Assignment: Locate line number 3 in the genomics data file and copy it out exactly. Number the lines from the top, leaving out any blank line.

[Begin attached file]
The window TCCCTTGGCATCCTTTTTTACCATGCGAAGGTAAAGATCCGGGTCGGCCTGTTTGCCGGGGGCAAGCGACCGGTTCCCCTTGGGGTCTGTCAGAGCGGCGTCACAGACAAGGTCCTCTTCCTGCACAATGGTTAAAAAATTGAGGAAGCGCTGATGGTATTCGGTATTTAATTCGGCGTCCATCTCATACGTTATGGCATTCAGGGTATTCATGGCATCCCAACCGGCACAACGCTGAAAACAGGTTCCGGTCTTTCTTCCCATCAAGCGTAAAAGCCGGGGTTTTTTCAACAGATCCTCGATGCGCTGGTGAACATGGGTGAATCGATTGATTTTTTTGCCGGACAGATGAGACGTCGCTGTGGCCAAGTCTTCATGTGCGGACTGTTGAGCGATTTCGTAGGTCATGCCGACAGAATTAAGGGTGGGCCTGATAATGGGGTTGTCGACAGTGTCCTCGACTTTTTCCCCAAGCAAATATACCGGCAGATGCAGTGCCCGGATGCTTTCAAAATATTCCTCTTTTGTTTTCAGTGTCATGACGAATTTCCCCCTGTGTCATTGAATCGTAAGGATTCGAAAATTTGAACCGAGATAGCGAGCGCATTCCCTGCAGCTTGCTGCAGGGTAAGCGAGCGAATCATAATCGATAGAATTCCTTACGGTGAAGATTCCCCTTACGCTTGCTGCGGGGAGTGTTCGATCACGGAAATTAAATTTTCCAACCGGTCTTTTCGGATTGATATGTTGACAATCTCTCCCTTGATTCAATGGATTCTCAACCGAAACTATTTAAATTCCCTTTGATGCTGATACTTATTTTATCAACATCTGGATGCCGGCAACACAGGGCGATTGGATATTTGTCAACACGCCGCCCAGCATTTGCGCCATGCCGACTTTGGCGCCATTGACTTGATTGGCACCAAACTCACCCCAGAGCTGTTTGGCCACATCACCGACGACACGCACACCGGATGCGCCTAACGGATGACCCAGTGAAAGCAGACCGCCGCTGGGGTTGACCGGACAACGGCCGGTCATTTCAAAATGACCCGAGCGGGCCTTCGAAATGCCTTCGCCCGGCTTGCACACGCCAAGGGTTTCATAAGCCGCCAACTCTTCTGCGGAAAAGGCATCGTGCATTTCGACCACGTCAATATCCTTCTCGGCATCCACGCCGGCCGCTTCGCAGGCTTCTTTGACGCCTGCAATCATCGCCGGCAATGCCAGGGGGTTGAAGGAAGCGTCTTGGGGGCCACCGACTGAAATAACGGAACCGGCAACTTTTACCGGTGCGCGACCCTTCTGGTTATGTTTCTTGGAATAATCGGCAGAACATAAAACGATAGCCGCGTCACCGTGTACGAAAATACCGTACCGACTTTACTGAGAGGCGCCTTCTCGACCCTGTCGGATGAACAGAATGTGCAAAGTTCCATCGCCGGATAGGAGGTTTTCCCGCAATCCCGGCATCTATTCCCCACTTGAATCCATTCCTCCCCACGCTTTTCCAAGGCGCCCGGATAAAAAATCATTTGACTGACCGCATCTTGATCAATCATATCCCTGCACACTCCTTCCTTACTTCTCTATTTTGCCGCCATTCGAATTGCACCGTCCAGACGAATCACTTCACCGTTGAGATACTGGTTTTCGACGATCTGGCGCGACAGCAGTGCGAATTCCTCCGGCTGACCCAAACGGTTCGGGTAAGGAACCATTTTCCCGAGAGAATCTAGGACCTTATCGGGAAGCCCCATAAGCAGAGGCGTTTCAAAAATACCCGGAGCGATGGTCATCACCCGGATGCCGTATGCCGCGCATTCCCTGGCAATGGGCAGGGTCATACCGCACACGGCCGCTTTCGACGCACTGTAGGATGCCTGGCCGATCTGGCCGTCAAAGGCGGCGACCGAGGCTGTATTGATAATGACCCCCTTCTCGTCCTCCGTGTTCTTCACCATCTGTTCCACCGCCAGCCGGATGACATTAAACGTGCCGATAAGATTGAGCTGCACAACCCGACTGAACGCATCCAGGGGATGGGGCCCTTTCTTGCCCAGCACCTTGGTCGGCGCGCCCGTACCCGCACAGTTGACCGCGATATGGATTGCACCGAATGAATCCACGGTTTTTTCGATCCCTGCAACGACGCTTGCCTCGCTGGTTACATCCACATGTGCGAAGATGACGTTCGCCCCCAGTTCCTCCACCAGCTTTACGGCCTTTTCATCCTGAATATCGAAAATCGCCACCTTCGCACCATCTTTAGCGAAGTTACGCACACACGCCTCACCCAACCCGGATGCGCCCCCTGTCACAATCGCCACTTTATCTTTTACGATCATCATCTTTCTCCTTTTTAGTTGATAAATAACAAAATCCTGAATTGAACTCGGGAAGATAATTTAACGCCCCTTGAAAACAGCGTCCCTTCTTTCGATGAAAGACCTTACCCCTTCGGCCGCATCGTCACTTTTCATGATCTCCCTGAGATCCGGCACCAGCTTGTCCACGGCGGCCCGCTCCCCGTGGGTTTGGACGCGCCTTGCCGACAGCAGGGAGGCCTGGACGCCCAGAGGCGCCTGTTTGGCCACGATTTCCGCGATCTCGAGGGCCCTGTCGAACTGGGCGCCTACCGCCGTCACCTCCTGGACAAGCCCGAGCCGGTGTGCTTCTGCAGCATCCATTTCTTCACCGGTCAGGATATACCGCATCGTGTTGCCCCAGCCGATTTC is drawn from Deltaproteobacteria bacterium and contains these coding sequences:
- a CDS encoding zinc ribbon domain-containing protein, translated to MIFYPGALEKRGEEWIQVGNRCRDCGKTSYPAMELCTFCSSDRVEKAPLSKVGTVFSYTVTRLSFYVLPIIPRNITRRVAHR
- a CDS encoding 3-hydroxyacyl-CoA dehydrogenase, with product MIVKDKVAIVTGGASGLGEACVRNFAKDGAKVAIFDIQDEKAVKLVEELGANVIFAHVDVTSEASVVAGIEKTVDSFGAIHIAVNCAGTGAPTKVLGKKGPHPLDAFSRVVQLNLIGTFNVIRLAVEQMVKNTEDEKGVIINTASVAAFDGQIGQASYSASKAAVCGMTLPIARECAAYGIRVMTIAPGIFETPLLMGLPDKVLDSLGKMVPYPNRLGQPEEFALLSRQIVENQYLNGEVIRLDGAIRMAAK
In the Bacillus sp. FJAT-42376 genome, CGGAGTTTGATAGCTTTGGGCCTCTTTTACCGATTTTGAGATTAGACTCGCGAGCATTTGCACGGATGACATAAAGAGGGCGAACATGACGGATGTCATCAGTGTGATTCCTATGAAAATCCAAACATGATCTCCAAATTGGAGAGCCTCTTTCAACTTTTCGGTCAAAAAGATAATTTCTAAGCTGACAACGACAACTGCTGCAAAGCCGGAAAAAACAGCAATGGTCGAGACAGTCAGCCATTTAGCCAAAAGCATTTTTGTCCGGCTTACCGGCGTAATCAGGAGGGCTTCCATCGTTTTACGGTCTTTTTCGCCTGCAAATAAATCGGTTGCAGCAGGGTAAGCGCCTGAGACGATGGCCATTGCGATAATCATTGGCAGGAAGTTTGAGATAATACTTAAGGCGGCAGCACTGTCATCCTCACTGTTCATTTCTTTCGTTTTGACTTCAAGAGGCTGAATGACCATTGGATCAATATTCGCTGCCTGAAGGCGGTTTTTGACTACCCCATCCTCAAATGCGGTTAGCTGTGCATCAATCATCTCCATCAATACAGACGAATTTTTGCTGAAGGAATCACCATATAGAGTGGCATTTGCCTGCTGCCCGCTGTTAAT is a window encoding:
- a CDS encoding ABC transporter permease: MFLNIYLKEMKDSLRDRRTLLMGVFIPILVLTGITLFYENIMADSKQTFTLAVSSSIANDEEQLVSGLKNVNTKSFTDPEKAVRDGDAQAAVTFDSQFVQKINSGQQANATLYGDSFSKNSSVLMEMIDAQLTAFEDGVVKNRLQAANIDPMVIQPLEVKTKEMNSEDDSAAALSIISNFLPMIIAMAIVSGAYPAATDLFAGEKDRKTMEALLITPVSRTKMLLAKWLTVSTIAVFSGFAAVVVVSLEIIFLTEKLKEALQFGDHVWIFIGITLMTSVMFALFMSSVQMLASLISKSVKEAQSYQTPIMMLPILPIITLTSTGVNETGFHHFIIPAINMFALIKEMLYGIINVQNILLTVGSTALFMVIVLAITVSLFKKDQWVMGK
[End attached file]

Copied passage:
- a CDS encoding 3-hydroxyacyl-CoA dehydrogenase, with product MIVKDKVAIVTGGASGLGEACVRNFAKDGAKVAIFDIQDEKAVKLVEELGANVIFAHVDVTSEASVVAGIEKTVDSFGAIHIAVNCAGTGAPTKVLGKKGPHPLDAFSRVVQLNLIGTFNVIRLAVEQMVKNTEDEKGVIINTASVAAFDGQIGQASYSASKAAVCGMTLPIARECAAYGIRVMTIAPGIFETPLLMGLPDKVLDSLGKMVPYPNRLGQPEEFALLSRQIVENQYLNGEVIRLDGAIRMAAK